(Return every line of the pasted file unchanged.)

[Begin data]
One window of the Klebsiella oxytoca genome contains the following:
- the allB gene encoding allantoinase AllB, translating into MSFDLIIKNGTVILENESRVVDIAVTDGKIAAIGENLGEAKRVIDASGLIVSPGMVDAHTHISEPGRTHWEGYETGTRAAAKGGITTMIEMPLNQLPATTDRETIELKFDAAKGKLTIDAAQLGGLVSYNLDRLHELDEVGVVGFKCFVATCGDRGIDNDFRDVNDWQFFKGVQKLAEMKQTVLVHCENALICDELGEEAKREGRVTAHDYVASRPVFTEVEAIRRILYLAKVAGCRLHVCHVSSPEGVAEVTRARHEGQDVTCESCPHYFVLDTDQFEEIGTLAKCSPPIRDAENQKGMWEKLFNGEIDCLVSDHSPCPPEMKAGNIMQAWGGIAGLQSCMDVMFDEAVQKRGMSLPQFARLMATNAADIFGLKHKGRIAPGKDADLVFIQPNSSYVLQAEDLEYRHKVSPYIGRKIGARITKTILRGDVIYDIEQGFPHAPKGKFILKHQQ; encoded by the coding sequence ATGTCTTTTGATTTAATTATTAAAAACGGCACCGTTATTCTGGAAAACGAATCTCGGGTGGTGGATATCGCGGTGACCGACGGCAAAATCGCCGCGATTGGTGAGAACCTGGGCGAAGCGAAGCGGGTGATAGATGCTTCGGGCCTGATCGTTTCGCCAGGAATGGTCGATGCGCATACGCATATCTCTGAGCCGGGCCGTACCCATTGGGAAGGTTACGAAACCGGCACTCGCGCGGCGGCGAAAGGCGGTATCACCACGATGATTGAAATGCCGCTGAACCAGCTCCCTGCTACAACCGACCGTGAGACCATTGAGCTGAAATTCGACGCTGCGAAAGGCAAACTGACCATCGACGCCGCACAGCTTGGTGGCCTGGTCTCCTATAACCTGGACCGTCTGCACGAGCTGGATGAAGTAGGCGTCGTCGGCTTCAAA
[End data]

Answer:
One window of the Klebsiella oxytoca genome contains the following:
- the allB gene encoding allantoinase AllB, translating into MSFDLIIKNGTVILENESRVVDIAVTDGKIAAIGENLGEAKRVIDASGLIVSPGMVDAHTHISEPGRTHWEGYETGTRAAAKGGITTMIEMPLNQLPATTDRETIELKFDAAKGKLTIDAAQLGGLVSYNLDRLHELDEVGVVGFKCFVATCGDRGIDNDFRDVNDWQFFKGVQKLAEMKQTVLVHCENALICDELGEEAKREGRVTAHDYVASRPVFTEVEAIRRILYLAKVAGCRLHVCHVSSPEGVAEVTRARHEGQDVTCESCPHYFVLDTDQFEEIGTLAKCSPPIRDAENQKGMWEKLFNGEIDCLVSDHSPCPPEMKAGNIMQAWGGIAGLQSCMDVMFDEAVQKRGMSLPQFARLMATNAADIFGLKHKGRIAPGKDADLVFIQPNSSYVLQAEDLEYRHKVSPYIGRKIGARITKTILRGDVIYDIEQGFPHAPKGKFILKHQQ; encoded by the coding sequence ATGTCTTTTGATTTAATTATTAAAAACGGCACCGTTATTCTGGAAAACGAATCTCGGGTGGTGGATATCGCGGTGACCGACGGCAAAATCGCCGCGATTGGTGAGAACCTGGGCGAAGCGAAGCGGGTGATAGATGCTTCGGGCCTGATCGTTTCGCCAGGAATGGTCGATGCGCATACGCATATCTCTGAGCCGGGCCGTACCCATTGGGAAGGTTACGAAACCGGCACTCGCGCGGCGGCGAAAGGCGGTATCACCACGATGATTGAAATGCCGCTGAACCAGCTCCCTGCTACAACCGACCGTGAGACCATTGAGCTGAAATTCGACGCTGCGAAAGGCAAACTGACCATCGACGCCGCACAGCTTGGTGGCCTGGTCTCCTATAACCTGGACCGTCTGCACGAGCTGGATGAAGTAGGCGTCGTCGGCTTCAAA